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Uriah Heep - Very 'Eavy...Very 'Umble CD (album) cover


Uriah Heep


Heavy Prog

3.38 | 527 ratings

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Easy Livin
Special Collaborator
Honorary Collaborator / Retired Admin
4 stars 'Umble beginnings

This is where it all started for Uriah Heep. The band's transition from their previous incarnation as "Spice" was more than just a name change, with this album they became a formidable act. The nucleus of the band (Byron and Box joined by Hensley) was already in place, although the rhythm section still had a number of changes to come before the "classic" line up was completed. With Hensley only having recently joined the band, his song writing is much less in evidence than on future albums.

The group name is taken from a Dickens character, and the "'umble" in the album's title reflects his self declared personality. The "'eavy" reference is of course related to the music, but is a bit misleading. The band's music does indeed often have a dominant rhythm section, but it is highly melodic, and every album has a variety of loud rock and soft ballads. Most tracks are based around the (predominantly organ) keyboards of Ken Hensley, the great rock voice of David Byron, and the distinctive guitar sound of Mick Box.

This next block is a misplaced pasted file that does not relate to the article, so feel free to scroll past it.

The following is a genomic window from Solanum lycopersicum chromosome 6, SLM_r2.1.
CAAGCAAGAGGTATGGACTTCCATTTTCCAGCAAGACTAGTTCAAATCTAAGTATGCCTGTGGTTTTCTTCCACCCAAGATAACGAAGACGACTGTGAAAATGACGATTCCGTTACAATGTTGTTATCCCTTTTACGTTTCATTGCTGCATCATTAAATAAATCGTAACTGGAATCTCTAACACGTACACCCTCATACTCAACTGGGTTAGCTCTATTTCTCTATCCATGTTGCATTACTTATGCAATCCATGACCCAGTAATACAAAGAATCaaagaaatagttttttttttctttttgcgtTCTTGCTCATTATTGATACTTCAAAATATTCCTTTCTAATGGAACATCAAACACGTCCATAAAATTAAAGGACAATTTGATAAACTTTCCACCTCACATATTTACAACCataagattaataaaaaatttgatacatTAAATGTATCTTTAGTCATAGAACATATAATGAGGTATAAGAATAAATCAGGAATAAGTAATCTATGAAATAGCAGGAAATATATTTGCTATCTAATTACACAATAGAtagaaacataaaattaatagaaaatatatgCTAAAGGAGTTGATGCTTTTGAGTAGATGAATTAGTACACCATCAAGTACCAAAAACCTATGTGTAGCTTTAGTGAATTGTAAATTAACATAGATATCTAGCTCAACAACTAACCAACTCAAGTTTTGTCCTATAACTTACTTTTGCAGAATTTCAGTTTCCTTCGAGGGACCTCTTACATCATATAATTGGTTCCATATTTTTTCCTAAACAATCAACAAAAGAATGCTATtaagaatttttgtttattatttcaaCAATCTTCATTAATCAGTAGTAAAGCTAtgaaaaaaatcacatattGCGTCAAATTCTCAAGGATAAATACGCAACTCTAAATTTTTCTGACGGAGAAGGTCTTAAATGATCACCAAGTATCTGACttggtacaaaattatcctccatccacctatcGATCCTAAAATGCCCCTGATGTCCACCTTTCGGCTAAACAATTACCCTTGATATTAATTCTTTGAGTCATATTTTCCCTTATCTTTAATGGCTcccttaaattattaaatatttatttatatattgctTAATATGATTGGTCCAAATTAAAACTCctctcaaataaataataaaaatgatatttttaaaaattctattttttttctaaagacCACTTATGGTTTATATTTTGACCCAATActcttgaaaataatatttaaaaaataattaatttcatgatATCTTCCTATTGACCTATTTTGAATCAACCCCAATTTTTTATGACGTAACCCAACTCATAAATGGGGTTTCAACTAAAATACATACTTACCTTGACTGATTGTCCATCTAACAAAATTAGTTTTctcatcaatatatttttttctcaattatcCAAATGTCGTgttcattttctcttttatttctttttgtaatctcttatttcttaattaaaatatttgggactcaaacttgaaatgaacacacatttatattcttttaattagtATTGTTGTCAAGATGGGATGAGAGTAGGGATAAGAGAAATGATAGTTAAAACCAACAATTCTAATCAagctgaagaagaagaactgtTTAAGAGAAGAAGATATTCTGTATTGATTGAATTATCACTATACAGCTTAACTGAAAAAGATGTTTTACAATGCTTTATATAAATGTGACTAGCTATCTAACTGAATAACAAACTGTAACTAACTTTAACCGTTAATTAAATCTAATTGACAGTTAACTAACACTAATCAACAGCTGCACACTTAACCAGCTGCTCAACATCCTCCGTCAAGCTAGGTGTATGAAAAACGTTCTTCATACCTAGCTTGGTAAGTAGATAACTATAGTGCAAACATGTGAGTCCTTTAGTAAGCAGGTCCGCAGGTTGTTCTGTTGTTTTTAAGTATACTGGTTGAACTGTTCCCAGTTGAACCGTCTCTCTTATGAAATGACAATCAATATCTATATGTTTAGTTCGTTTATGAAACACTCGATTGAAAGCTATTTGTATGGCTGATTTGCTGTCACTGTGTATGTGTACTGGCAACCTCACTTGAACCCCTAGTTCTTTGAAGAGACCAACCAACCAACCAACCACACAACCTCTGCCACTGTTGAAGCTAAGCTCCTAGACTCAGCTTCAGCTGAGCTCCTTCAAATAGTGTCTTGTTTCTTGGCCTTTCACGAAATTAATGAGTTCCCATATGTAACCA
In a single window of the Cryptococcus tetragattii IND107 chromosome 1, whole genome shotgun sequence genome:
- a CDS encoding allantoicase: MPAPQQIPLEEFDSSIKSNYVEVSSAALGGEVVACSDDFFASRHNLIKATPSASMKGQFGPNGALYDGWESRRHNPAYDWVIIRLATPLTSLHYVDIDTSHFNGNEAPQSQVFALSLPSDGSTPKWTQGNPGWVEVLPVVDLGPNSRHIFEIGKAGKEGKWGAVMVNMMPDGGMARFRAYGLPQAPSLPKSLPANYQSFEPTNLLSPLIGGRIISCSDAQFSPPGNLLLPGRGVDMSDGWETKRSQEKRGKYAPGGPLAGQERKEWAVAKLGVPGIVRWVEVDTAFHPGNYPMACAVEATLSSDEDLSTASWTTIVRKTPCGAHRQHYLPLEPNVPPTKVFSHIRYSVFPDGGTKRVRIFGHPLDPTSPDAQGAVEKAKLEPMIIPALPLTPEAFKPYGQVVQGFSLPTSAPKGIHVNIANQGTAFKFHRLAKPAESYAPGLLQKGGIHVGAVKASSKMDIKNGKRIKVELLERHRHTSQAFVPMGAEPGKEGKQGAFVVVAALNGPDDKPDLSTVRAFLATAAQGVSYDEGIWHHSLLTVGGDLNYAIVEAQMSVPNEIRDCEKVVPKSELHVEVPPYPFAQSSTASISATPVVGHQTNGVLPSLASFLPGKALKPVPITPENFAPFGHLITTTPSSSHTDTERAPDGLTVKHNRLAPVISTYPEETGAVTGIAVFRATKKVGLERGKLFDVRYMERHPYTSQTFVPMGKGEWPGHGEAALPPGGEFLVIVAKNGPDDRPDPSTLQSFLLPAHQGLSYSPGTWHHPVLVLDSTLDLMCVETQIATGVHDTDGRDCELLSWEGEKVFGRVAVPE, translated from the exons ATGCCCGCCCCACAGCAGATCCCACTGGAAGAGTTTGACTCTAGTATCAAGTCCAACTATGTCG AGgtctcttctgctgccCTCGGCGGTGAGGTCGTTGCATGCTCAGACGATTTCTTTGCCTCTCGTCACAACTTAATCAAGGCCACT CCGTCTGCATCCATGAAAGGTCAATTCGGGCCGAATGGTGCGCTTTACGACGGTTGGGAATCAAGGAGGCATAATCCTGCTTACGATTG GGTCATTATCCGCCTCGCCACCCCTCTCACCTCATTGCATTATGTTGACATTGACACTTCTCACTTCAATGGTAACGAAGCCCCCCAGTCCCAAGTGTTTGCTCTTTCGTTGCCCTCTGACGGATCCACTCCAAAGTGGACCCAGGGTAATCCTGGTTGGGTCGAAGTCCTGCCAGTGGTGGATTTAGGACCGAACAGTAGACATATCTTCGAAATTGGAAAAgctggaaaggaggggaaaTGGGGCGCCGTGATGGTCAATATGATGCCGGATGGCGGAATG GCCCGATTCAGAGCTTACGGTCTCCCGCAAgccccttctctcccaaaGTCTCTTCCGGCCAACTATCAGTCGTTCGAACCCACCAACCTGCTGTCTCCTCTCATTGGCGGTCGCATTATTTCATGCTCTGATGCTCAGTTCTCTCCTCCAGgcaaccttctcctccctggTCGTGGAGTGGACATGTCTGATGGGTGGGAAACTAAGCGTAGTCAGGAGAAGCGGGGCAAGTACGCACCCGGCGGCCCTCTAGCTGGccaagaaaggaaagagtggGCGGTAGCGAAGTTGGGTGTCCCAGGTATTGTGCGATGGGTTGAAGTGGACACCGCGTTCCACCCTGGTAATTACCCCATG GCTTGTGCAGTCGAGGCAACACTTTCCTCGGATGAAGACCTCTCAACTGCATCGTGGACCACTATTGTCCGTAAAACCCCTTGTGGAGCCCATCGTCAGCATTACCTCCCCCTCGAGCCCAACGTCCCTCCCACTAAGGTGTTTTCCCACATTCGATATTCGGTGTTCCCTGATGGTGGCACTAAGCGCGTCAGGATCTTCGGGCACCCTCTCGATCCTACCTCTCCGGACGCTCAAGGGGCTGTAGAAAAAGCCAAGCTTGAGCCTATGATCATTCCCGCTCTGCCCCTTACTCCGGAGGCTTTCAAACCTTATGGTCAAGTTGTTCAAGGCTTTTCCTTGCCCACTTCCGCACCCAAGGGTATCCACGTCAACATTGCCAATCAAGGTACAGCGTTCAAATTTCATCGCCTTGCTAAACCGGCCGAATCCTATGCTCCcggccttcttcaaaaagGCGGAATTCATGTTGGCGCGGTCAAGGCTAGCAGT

The opening track, "Gypsy" is indeed "heavy", with a driving Hammond organ, a thumping beat, and an early burst of Mick Box's famous wah wah guitar soloing. There are however several decidedly softer moments. "Come away Melinda" (also recorded by UFO) is one of the very few covers the band has done. Their interpretation is quite stunning, with David Byron adopting various vocal sounds to distinguish between the two characters in the song. It's a beautiful, haunting number, with a peaceful message. "Wake up (set your sights)" also has a lovely soft conclusion which follows an almost jazz like opening section.

"Lucy blues" sounds somewhat out of place on the album, and in fact was omitted from the US release (called "Uriah Heep"), being a straight forward blues number, pleasant but hardly essential. The remaining numbers are indeed generally " 'eavy" with tracks like "I'll keep on trying" and "Dreammare" (a dream and a nightmare, get it?!) setting out the band's stall for future albums perfectly.

There was better to come from the band, but this is a high quality first offering, with some excellent tracks.

The recently released deluxe remaster doubles the album's length, and includes the version of "Bird of prey" which appeared on the US release (different to the "Salisbury" track"). It also includes an "extended" version of "Gypsy", but this appears to be a cut and paste job, with no new music as such.

Easy Livin | 4/5 |


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